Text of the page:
– Alison Howes set up a clothing exchange in Toowoomba to offer affordable baby clothes to parents in need.– Clothing exchanges are growing in popularity due to the increasing cost of living.– The service also helps reduce clothes that go to landfill.– People receive credit for bringing in unwanted clothing, which they can use to purchase other items.– Social media has played a role in boosting the reach of clothing exchanges.– The demand for clothing exchanges has increased across different age groups.– Many people are choosing to participate in clothing exchanges to be more sustainable and save money.
The past six months for Alison Howes have been “full of chaos” and late nights, but it has been worth it to be able offer affordable baby clothes to parents in Toowoomba.
Clothing exchanges are growing in popularity due to cost of living increasesExperts say the service also has the added benefit of reducing clothes that go to landfillPeople using clothing exchanges say there is a cost benefit in swapping unwanted clothes
Ms Howes set up a clothing exchange in January after seeing a need in her community.
“There’s a lot going on [for parents] – just lots of pressures at the moment, reduced incomes, extra expenses, it’s a lot,” she said.
“It’s really growing in popularity because the cost of living is getting very high and we need options like this.”
Run out of Ms Howes’s home, people receive credit for bringing in unwanted clothing, which they can then use to purchase other items.
“I’m blown away when I go to normal retail shops and see the prices of things — you need to clothe your children,” Ms Howes said.
“[Parents] are absolutely loving it — lots of oohs and ahhs and looking at all the cute little outfits for the kids.”
Mother of two Cassandra Layton said there was cost-benefit in using the service.
Cassandra Layton likes shopping at the clothing exchange.(ABC Southern Qld: David Chen)
“I like the fact that you can come in and exchange the small baby sizes for larger sizes when your kids grow,” she said.
“It just saves having to continuously buy items that aren’t going to get used again.”
While clothing exchanges have been around for decades in Australia, experts believe social media is boosting their reach.
“We see that with adult clothes as well — there’s more stores popping up for resale of good quality clothes,” RMIT fashion lecturer Georgia McCorkill said.
“It just makes sense to expand that also to children’s wear.”
People can bring in unwanted clothing and swap it for other items.(ABC Southern Qld: David Chen)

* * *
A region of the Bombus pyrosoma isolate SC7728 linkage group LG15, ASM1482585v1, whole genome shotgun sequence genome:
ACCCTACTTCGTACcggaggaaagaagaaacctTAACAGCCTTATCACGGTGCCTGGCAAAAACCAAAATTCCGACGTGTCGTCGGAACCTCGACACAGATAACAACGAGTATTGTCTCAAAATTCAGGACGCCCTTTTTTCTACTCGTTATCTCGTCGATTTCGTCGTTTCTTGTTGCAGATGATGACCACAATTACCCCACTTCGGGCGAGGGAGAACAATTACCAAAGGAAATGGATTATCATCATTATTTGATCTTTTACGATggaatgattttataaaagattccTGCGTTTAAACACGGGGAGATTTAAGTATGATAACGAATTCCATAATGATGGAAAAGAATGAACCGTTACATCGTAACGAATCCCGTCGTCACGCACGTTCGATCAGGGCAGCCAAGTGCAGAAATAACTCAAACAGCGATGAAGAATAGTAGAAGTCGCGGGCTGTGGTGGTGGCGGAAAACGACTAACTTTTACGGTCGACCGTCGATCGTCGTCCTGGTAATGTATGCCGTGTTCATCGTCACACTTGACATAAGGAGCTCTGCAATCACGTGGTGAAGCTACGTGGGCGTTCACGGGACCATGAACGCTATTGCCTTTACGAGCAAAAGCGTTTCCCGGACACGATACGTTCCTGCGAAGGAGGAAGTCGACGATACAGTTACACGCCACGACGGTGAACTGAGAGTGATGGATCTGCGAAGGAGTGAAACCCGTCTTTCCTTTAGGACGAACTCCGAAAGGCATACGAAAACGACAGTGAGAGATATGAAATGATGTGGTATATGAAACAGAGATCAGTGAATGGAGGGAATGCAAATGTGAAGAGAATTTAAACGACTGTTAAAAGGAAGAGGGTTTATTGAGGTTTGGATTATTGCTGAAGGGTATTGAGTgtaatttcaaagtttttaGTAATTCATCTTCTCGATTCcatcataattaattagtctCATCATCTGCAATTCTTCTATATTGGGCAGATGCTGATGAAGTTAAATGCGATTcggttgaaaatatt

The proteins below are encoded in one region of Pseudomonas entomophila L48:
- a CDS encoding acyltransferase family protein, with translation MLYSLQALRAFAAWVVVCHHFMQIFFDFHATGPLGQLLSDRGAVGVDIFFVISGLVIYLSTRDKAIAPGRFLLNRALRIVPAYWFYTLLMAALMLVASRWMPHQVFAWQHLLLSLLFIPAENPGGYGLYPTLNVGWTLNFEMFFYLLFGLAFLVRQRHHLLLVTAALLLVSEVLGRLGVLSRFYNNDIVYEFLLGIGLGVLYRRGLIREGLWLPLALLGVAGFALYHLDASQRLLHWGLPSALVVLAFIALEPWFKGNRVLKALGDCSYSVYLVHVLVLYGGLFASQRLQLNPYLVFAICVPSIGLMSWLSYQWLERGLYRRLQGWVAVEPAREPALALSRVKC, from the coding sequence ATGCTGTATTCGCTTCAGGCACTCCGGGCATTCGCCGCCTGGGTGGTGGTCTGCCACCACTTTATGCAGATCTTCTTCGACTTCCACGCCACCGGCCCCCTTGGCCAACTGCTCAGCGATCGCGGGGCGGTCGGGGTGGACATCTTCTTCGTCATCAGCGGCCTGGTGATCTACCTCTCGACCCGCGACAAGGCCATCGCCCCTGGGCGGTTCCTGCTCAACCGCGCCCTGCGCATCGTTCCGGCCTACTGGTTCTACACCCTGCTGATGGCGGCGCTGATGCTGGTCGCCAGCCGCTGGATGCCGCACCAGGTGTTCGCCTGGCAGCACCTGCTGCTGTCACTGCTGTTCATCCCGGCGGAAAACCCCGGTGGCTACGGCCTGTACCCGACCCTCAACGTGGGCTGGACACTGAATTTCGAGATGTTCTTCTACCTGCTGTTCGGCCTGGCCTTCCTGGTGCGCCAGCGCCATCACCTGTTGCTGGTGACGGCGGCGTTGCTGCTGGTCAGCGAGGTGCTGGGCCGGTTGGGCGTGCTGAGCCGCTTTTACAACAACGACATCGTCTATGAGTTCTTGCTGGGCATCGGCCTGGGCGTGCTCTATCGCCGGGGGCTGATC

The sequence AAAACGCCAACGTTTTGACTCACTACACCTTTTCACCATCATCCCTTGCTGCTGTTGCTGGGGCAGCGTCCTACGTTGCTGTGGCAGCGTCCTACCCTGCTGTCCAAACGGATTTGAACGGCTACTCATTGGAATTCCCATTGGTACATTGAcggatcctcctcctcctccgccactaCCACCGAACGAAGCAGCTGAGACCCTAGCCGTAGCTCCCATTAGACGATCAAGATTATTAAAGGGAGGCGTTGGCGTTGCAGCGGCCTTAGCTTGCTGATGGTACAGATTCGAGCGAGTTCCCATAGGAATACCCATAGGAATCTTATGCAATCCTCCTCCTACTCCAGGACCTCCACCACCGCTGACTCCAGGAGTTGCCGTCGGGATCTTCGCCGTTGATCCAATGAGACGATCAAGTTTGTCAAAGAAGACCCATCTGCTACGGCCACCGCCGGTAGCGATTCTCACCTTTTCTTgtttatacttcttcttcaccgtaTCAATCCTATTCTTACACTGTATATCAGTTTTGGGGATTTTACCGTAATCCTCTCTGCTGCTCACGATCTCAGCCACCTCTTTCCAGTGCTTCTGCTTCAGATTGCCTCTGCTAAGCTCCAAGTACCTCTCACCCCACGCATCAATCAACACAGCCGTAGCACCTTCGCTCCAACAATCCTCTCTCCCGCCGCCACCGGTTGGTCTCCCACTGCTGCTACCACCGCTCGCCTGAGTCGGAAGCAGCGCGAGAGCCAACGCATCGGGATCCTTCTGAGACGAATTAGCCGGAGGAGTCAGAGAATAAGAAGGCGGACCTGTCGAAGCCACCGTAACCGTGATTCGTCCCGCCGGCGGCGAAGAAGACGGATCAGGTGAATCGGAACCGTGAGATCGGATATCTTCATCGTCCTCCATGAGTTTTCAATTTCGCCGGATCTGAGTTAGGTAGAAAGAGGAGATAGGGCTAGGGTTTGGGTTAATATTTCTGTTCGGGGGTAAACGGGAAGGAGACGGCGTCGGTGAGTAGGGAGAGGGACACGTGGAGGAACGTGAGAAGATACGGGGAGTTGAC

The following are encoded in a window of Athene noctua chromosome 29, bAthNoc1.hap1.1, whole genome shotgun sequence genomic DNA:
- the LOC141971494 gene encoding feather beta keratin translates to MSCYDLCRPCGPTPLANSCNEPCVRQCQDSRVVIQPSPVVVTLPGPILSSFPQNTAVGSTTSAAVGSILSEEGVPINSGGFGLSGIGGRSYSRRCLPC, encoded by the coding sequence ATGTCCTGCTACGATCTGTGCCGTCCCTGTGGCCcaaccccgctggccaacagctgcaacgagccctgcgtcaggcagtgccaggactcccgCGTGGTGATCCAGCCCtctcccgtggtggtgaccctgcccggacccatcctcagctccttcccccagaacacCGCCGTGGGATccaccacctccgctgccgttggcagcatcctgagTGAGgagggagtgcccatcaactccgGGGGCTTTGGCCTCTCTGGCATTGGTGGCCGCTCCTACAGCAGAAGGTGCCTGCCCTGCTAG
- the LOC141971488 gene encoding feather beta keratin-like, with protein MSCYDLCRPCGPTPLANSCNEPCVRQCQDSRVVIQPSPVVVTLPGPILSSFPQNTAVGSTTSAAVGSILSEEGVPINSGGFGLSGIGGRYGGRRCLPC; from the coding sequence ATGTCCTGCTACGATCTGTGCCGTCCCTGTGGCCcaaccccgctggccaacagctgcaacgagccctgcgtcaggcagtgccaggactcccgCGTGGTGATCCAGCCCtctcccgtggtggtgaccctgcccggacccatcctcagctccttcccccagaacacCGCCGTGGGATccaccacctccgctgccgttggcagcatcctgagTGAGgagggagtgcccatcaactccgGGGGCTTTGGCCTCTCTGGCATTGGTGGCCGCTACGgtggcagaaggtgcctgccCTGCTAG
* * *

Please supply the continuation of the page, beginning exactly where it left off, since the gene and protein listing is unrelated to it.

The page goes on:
Organisers of the Clothing Exchange, a group that has been running in Melbourne and Sydney since 2004, said they had seen increased demand from a range of age groups.
“They want to be more green, they want to be sustainable, and they don’t want to be spending money on clothing,” national director Kirsten Fredricks said.
“In Sydney, we have a mother that comes in – she says she hasn’t actually spent any money on clothing for the last 10 years for her whole family.
“So that means they can put all the money on…
In Toowoomba, Alison Howes has been working tirelessly for the past six months to provide affordable baby clothes to parents in need. She set up a clothing exchange in January after recognizing the growing need for affordable options in her community. The cost of living has been increasing, putting pressure on parents who are facing reduced incomes and additional expenses. The clothing exchange offers a solution for these parents, allowing them to receive credit for bringing in unwanted clothing, which they can then use to purchase other items.
The popularity of clothing exchanges is on the rise, not only due to the increasing cost of living but also because of the added benefit of reducing clothes that would otherwise end up in landfills. Experts believe that social media has played a significant role in boosting the reach of clothing exchanges. Just as there has been a rise in stores for the resale of good quality adult clothes, it only makes sense to expand this concept to children’s wear as well.
One of the advantages of using a clothing exchange, as highlighted by Cassandra Layton, a mother of two, is the cost-benefit it offers. Parents can exchange small baby sizes for larger sizes as their children grow, saving them from continuously buying items that will not be used again. This not only saves money but also reduces waste.
The demand for clothing exchanges is increasing across different age groups. The Clothing Exchange, a group that has been operating in Melbourne and Sydney since 2004, has reported a surge in interest. People are becoming more conscious of the need to be green and sustainable, and they are looking for alternatives to spending money on new clothing. Some individuals, like a mother in Sydney, have managed to avoid spending any money on clothing for their entire family for the last 10 years by utilizing clothing exchanges.
Alison Howes’ clothing exchange in Toowoomba is just one example of the positive impact these initiatives can have on communities. By providing affordable options and reducing waste, clothing exchanges are becoming a popular choice for parents and individuals looking for sustainable alternatives. With the increasing demand and the support from social media, clothing exchanges are likely to continue growing and making a difference in the lives of many.
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